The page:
Syrian opposition to decide on attending peace talks
The divided Syrian opposition is meeting Friday in Istanbul to decide on its participation in next week's peace talks, which President Bashar al-Assad's government has said it will attend, dpa reported.
In Moscow, Russian Foreign Minister Sergei Lavrov was meeting with his Syrian counterpart, Walid al-Muallem, in a flurry of last-minute diplomacy ahead of the international conference.
The National Coalition has repeatedly said the conference in Switzerland should lead to a transitional government with no future role for al-Assad and his family.
The government has rejected this demand.
US Secretary of State John Kerry urged the coalition to participate, saying Thursday that the talks were "the only way to bring about an end to the civil war that has triggered one of the planet's most severe humanitarian disasters and which has created the seeding grounds for extremism."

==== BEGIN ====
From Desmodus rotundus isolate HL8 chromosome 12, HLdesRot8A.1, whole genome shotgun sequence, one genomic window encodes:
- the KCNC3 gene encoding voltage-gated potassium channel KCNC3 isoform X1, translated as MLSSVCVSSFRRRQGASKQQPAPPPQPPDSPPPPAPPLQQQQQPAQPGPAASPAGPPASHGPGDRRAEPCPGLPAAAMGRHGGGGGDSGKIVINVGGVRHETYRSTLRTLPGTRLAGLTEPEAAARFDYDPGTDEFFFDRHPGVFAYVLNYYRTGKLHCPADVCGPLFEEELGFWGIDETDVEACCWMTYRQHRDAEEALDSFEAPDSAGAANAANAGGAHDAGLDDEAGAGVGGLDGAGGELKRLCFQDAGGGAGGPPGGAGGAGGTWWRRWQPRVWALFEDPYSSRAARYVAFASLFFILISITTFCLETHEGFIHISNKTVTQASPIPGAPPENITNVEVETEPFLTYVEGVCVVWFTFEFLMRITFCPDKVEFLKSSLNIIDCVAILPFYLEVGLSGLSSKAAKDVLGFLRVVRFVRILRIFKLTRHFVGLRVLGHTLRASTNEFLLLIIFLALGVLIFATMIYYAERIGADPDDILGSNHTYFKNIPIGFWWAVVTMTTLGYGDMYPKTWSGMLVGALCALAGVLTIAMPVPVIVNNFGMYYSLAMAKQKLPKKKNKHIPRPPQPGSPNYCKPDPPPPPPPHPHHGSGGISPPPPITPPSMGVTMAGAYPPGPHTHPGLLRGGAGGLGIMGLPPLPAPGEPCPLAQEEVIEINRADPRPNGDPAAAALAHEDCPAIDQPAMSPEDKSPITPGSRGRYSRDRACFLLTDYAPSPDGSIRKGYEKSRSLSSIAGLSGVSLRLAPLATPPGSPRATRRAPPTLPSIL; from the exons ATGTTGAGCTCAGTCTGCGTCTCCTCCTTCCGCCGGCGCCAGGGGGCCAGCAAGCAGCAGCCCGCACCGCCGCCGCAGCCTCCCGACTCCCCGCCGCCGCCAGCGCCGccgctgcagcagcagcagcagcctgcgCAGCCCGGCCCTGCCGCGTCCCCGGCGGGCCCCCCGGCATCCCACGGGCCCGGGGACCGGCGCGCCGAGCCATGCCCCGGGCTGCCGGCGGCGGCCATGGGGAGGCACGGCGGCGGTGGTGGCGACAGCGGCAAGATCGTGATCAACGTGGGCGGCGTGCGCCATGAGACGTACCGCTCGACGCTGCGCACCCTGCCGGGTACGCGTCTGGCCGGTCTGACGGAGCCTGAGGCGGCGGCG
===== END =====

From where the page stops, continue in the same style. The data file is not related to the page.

The Syrian National Council, a key member of the umbrella group, has rejected the conference and threatened to withdraw from the coalition if it decided to join the talks.
The international meeting in Montreux will seek to negotiate an end to the Syrian conflict, now in its third year.
The United States and Russia have been working on organizing the conference since the middle of 2012. The goal is to establish a process to form a transitional government, which must be agreed to by all sides, Kerry said.
The Syrian uprising started in March 2011 with anti-government protests, but descended into civil war after al-Assad's regime sought to quell the demonstrations with violence.
The Britain-based Syrian Observatory for Human Rights estimates that at least 130,000 people have been killed since. In July, the UN put the death toll at 100,000 and has now stopped counting the dead.